September Brings New Beginnings

We are moved! Still surrounded by boxes in various stages of unpacking, but the kitchen is organized (it will have to be re-organized at some point; Carl put all the tea on a top shelf where I need a step-stool to reach it. That will never do!), the bedrooms are all in good shape, we are eating meals on our dining room table, and we are starting to move onto the best stage of unpacking: putting up the bookcases and replacing our books on them.

The move happened on Saturday. It went remarkably smoothly, thanks to the crew of friends who showed up to help starting at 8:00 in the morning and sticking it out until close to 3:00 that afternoon. A far cry from when we arrived at seminary, when one or two people helped out for an hour or so after we arrived and then we had to do the rest ourselves! We were setting up the kids’ bunkbeds at midnight while they fell asleep curled up on top of their toychests with blankets and pillows. This time, a friend gave us dinner once everything was moved and the apartment cleaned, and then we drove to our new house, put together the kids’ new beds (in their OWN BEDROOMS), put together our bed, and were still able to call it a night by 10:00. Thank you, God, for good friends.

We are still in the fall-into-bed exhausted each night stage, of course. Moving is never easy, regardless of how many friends you have helping. But any exhaustion-induced irritability is easily assuaged when we look around at our kitchen, where an easy meal is, in fact, easy; when the kids can go into their own rooms when they get annoyed at each other; when we have the option of using our second bathroom if the first is occupied; when we can do laundry in our own machine without having to first collect quarters; when we are able to wander around our own yard with tea in hand, discussing improvements we want to make in the gardens; when we think how God gifted us this house beyond our expectations or even hopes. Our seminary years (hashtag: #seminarylife) were wonderful, a time of growth and fruitfulness. But they were also hard, and we have been in survival mode for a long, long time.

Even in the midst of our physical exhaustion from this move, we are more at peace than we’ve been in ages. Carl is at work today; gymnastics and skating lessons and homeschool classes all start this week (I’m teaching American Lit–pray for me!) (and my students); by God’s grace I will be able to start focusing on my writing more this week as well.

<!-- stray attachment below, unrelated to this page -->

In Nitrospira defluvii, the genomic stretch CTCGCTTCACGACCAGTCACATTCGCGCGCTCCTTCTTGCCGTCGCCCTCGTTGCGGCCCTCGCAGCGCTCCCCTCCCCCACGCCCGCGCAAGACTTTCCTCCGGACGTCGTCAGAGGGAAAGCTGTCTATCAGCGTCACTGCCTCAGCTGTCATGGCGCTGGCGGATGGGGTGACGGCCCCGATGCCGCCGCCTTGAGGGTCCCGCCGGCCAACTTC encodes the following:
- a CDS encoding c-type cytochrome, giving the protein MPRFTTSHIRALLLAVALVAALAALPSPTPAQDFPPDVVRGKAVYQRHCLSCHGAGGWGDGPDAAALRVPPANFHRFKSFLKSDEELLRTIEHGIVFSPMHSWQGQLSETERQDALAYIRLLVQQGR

Our Year of Rest is off to a good start.

beach_sunset

The clouds roll away and light breaks through

Advertisements

The Whirlwind

Our apartment is in a state of controlled chaos right now. Boxes everywhere: half filled; filled, taped, and labeled; empty. Piles all over the living room, each one representing something to be given away instead of packed, but no recipient yet. Gaping shelves on the bookcases, where the books have already been packed away (and isn’t THAT a challenge, as every book demands to be read instead of going into a box). Carl’s desk chair, gone, replaced temporarily by a dining room chair. My desk, emptied and waiting for a new home. School shelves, empty while I heroically resist the siren call of buying new supplies until we are in our new place.

I’ve thrown out six trash bags worth of stuff already. I cleaned out my sewing collection, holding onto only one or two unfinished projects. All the fabric and patterns–out the door. Cleaned out the kids’ arts and crafts supplies–no more junky paintbrushes and mostly-empty bottles of paint, no more craft supplies that “we might use, someday, maybe.” Cleaned out the movie collection, finally got rid of all our VHS tapes and many of our DVDs that we never, ever watch anymore.

I have an open box of books in the hallway right outside our apartment door, labeled “Free.” Several books have already been taken from it. Some are duplicates of books I am keeping–old editions of Dorothy Sayers that I’ve replaced with newer editions which will hold up to multiple re-readings, a newer edition of The Elfstones of Shannara which I replaced with the older edition for nostalgia’s sake. Some are books I bought because I wanted to read them and the library system didn’t have them, but I don’t love them enough to keep. Some I enjoyed previously but don’t care for as much now. One or two are books I bought thinking I would like but ended up severely disliking. After a few days I’ll take whatever books are left to the local public library and donate them.

In the midst of all this, I am planning out the American Lit homeschool class I’ll be teaching this year and editing the second Whitney & Davies book. Carl is putting the finishing touches on his thesis in preparation for the defense. He and the kids just got back from a weekend at his mom’s; we’ll be spending a week later this month visiting his family and mine.

Before we know it, September will be here. We’ll be in our new house–a house, it still boggles my mind–we’ll be unpacking and setting things up just as we like them, we’ll be going to Ikea to pick up household items, we’ll be buying schoolbooks and colored pencils and markers and blandly telling the children no, we don’t know where that half-finished craft project you were never going to get back to ended up, must have gotten lost in the move, oh well! Carl’s thesis will be done entirely, glory be. I’ll have started teaching my class. We’ll be feeling our way into a new normal.

We’re in the center of the storm now, but it won’t be forever.